Devji's Red Mosque

Posted by sepoy on April 17, 2008 · 9 mins read

The Winter 2008 issue of Public Culture covers "The Public Life of History" and has an intriguing piece by Dipesh Chakrabarty on the practice of history writing and the lessons from India. It is something that I will want to return, in the near future, for a thorough discussion. But, right now, I want to vent a bit about Faisal Devji's Red Mosque, also appearing in the same issue. Faisal Devji has a thought-provoking style of "speculative scholarship" that hints and highlights ways of getting out of the discursive box that hems in every other analyst of our various pre and post postcolonial conundrums. I happen to mostly disagree with what he writes, but I always appreciate his unique sensibilities. One of these days, I will try and underline my entanglements with his Landscapes of Jihad: Militancy, Morality, Modernity. But, for now, let's look at his piece in PC.

There are a string of factual mis-readings, the most egregious one being that the Red Mosque was a "co-ed" compound which "not only included large numbers of women but also put them in close proximity to men," and that in this unique madrassah, there was "the militarization of women...and their deployment shoulder to shoulder with men." Let me answer this, briefly: No, wrong, Nope, and Absolutely off-the-wall. And, I just got off the phone with an erstwhile female student at the seminary, just to make sure I wasn't all confused and wrong. Jami'a Hafsa, the female seminary, was completely separate from Jam'ia Faridia, the male seminary. They had separate buildings. They were never in contact with each other; no combined rallies; no annual picnic; no campus sports day. Do you remember seeing the pictures of the ninja-warriors-for-islam? Um, did you see any men next to them? Check out this GIS and let me know when you find them fighting shoulder to shoulder. In addition, Devji argues, based on a few last interviews of Abdul Rashid, that the madrassah was not 'conservative', nor explicitly anti-Shi'a. Again, if one has any, even remote, understanding of the history of Jami'a Hafsa/Faridia and the connection with Darul Ifta Jamia Benori, Karachi, or if one visits the forums of the Jamia with threads such as Shia Exposed, one wouldn't make such claims. These are not simple errors since the "mixing of gender and geneologies," is more or less the fulcrum on which Devji's entire argument rests. Hence, the classic blunder of "speculative scholarship" - facts are constructed after the "theory" has been solidly established - facts be damned, in fact. I will focus, some other day, in some other venue, on an examination of the "expert on jihad" phenomenon which is currently sweeping the field of South Asian history and political theory. For now, let us disentagle Devji's convoluted logic a bit more.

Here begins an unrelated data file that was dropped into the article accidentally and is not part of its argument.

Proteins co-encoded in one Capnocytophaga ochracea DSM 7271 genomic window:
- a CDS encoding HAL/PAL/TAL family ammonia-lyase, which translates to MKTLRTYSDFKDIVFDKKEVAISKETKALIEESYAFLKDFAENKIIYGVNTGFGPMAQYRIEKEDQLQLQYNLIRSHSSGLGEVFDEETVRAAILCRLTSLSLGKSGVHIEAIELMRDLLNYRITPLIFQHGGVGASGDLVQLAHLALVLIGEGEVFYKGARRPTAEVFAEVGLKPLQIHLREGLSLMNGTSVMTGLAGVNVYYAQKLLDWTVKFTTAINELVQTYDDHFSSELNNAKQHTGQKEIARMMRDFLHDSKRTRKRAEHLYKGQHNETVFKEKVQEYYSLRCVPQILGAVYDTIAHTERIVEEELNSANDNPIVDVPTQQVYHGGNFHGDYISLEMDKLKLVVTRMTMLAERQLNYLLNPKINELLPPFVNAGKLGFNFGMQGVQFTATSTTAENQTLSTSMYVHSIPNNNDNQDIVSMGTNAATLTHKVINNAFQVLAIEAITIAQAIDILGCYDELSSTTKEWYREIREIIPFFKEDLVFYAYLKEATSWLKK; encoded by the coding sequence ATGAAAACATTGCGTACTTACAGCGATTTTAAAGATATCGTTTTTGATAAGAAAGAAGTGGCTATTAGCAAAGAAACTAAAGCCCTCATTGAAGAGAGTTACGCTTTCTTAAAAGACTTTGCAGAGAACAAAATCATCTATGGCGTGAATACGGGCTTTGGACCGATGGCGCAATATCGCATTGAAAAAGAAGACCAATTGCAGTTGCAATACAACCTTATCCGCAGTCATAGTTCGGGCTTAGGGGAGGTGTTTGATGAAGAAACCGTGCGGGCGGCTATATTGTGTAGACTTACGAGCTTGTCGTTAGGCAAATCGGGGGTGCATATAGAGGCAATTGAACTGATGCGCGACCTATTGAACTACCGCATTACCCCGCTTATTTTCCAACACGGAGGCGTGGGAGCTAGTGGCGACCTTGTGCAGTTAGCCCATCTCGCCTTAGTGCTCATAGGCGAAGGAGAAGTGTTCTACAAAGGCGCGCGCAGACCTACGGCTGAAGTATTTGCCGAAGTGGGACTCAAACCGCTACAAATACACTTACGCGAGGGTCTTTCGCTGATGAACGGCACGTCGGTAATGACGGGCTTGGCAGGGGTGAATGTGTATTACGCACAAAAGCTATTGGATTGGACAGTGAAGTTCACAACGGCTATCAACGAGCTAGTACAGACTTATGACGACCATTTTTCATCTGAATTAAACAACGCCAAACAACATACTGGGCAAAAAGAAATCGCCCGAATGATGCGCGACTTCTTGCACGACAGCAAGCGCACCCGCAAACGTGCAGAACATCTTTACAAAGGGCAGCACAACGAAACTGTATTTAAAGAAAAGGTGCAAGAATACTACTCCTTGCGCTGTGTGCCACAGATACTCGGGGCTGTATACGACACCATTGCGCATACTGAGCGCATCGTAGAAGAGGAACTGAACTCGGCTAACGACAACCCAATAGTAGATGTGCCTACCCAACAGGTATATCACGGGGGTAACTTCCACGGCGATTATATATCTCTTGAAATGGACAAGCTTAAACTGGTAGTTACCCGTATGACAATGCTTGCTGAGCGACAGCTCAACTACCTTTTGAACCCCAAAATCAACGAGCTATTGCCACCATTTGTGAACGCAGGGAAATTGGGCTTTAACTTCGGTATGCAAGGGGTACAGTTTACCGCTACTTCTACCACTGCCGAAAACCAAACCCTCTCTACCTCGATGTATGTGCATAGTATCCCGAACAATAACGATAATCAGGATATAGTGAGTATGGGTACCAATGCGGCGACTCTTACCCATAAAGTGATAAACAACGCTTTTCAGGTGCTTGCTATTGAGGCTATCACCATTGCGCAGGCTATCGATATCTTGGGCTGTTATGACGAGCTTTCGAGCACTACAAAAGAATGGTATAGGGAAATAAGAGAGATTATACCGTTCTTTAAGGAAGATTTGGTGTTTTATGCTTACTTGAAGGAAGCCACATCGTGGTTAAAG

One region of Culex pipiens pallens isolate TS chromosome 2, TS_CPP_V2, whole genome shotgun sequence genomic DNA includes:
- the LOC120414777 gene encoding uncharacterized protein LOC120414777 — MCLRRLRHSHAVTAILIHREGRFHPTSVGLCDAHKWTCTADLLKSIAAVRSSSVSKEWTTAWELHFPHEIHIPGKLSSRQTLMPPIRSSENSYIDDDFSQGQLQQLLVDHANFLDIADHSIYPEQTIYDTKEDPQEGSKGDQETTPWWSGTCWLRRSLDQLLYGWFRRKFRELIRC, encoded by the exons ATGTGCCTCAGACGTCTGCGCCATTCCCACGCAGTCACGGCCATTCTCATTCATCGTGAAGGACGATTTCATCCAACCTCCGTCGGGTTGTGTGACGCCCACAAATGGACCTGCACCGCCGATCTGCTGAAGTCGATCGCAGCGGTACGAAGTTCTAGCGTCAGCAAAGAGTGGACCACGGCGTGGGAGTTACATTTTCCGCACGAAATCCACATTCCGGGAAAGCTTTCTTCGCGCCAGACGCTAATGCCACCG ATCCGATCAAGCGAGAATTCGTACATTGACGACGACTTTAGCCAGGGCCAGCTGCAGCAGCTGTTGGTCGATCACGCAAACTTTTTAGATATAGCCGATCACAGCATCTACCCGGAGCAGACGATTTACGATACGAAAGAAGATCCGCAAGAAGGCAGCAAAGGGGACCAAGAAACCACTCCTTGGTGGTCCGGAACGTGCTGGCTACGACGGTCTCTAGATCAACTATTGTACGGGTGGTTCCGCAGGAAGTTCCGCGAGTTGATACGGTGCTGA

Based on his spurious reading, Devji makes two theoretical points, one about Lal Masjid itself and the other about Islamic militancy:
1. Red Mosque folks were motivated by the desire to "occupy the arena of antigovernment struggle in Pakistan's civil society" and that the "Red Mosque was linked more to the everyday and even secular practices of modern life in the region than to any religious or cult behavior."
2. Red Mosque, particularly the case of Abdul Rashid Ghazi, is "an example of the gradual transformation or at least flattening out of Islamic militancy, which has in many parts of the world been weaned off its dependence on highly organized or institutional forms to become yet another kind of voluntary association that individuals join for their own reasons, often as part-time members rather than full time radicals".